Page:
What does the ‘Accelerated Mobile Pages’ tab on Webmaster track?
Accelerated Mobile Pages or AMP is a Google project launched in Oct 2015 to allow web pages to be build on this specialized HTML subset for quicker loading on mobile devices. In other words, AMP pages offer a better user experience without the flamboyant ads, social handles and related links that take up precious space from the already restricted mobile screen space. On Google Webmaster, you can use the AMP tab to track the performance of these pages.
Before you jump to conclusions, the AMP Project is so far at its initial launch phase, where its use is restricted to a group of publishers in partnership with Google to demonstrate the impact of this feature for mobile users. However, it will soon launch for general use by webmasters and businesses to optimize web pages. This could be a great tool to improve mobile experience of web pages that load faster and look cleaner to the audience.
Below is a quick analysis of AMP project has turned out for publishers who are using this AMP project. Take a look at the same story on a AMP page (left) and a non AMP page and notice the difference in how they appear. The former layout is neat without any clutter.
*Note – This screenshot below appeared on Marketing Land.
Google says, “AMP documents load an average of 4 times faster and use 10 times less data than the equivalent non-amp’ed result.” Made by the Apache license Version 2.0, more and more publishers are being indexed in Google news.
So how to design AMP pages?
AMP HTML is a sub category of HTML that allows optimized coding of a page for better crawlability and an improved search engine performance on mobile view.
These AMP pages may use normal server configurations like the non AMP documents, or may additionally be accessed through special AMP serving system. Some of the benefits of the AMP pages are:
- Render images as per the user’s viewport,
- Inline images above the fold and inline CSS variables,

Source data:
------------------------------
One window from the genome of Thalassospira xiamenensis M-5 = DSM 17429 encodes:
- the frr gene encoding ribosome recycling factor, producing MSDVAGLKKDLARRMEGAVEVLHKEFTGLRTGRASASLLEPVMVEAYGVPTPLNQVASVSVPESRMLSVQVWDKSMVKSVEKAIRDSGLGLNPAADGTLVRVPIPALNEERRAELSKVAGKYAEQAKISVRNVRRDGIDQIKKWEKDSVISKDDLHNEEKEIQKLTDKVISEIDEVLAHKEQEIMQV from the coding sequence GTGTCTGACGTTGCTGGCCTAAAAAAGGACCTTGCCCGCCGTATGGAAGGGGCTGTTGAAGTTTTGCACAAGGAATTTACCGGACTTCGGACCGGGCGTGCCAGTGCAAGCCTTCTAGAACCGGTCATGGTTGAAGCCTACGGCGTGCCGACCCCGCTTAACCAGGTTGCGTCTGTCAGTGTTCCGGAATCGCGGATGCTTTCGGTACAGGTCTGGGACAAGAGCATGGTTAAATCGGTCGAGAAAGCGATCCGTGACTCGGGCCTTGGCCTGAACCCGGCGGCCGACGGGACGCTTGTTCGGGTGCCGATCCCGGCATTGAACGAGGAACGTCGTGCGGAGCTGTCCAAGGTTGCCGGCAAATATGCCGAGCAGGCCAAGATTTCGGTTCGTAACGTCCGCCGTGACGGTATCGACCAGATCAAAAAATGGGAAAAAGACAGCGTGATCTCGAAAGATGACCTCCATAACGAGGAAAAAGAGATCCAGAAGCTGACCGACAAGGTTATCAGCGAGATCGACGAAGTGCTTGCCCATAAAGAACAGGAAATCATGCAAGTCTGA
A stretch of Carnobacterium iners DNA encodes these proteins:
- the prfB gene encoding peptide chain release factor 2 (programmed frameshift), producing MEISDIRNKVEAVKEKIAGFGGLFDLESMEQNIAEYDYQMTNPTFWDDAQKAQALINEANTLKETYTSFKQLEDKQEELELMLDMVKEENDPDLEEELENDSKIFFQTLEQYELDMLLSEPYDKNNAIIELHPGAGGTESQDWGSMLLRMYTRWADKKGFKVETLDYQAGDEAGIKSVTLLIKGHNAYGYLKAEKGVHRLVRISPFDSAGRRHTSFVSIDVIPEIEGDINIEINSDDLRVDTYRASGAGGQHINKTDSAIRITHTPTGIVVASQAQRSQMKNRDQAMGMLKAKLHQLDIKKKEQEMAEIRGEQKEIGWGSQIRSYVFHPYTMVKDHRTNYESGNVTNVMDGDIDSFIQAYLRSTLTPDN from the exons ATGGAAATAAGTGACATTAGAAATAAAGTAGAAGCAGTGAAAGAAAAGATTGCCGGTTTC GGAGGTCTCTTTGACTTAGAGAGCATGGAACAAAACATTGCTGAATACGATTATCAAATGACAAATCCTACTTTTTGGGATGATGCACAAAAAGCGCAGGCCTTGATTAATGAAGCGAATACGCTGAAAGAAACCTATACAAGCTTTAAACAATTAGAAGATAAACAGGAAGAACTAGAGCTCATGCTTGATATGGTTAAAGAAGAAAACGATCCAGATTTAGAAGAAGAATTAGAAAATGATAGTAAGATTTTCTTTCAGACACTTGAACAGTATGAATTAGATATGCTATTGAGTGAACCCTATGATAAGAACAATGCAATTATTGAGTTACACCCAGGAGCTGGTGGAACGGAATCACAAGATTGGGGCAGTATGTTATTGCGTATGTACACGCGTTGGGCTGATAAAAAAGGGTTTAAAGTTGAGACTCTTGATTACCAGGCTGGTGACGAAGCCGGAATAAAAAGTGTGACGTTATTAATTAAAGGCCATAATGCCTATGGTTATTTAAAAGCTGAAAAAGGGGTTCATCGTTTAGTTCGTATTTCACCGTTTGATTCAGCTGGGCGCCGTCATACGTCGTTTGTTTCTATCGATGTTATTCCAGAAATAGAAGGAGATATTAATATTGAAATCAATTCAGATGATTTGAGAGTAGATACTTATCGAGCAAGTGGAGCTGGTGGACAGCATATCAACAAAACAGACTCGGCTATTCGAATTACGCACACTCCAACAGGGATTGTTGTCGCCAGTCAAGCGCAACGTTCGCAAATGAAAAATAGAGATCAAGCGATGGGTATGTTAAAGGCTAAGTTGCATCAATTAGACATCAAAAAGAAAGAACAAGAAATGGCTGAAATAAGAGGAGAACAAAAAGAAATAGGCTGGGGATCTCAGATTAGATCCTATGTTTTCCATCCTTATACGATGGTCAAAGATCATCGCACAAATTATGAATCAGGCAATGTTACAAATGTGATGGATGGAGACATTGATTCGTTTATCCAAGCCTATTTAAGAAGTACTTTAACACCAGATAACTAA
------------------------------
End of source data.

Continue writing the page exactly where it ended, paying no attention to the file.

- Minify HTML, CSS, and
d)Pre load additional components for faster loading.
The AMP HTML document can use custom CSS for styling, but does not allow custom JAVA script other than the custom elements available on the AMP JS library. An AMP document will be crawled, indexed and cached in the normal process by third parties. When an AMP page loads, it means – it is faster, less distraction with ad free content, and content rendered as per user’s viewport.
Google encourages the use of Mark up and Meta data to further optimize content. It recommends use of schema.org/NewsArticle and schema.org/BlogPosting as applicable. A host of HTML tags are prohibited for AMP HTML, while a few are replaced with an amp prefix.
- img – Replaced with amp-img.
- video – Replaced with amp-video.
- audio – Replaced with amp-audio.
- iframe – Replaced with amp-iframe.
Discovery of the AMP pages
Google indexes AMP pages if other non AMP pages link to them or refers to them. You can create a AMP version of your page and establish the relation with the original page as shown below:
Similarly, as the image shows, use the canonical tag to reference to the AMP page to its canonical version. For AMP pages (without a non AMP version) too, use the canonical tag to say that it itself is its canonical version.
So, who can use the AMP project?
The goal is for AMP Project to be available to all content creators or webmasters on the web. AMP has so far been announced as an initial technical launch where a group of publishers and platforms like Twitter, WordPress, The New York Times, and The Guardian among others are working together to demonstrate how this works.
For more questions and details about AMP Project, refer to the FAQs.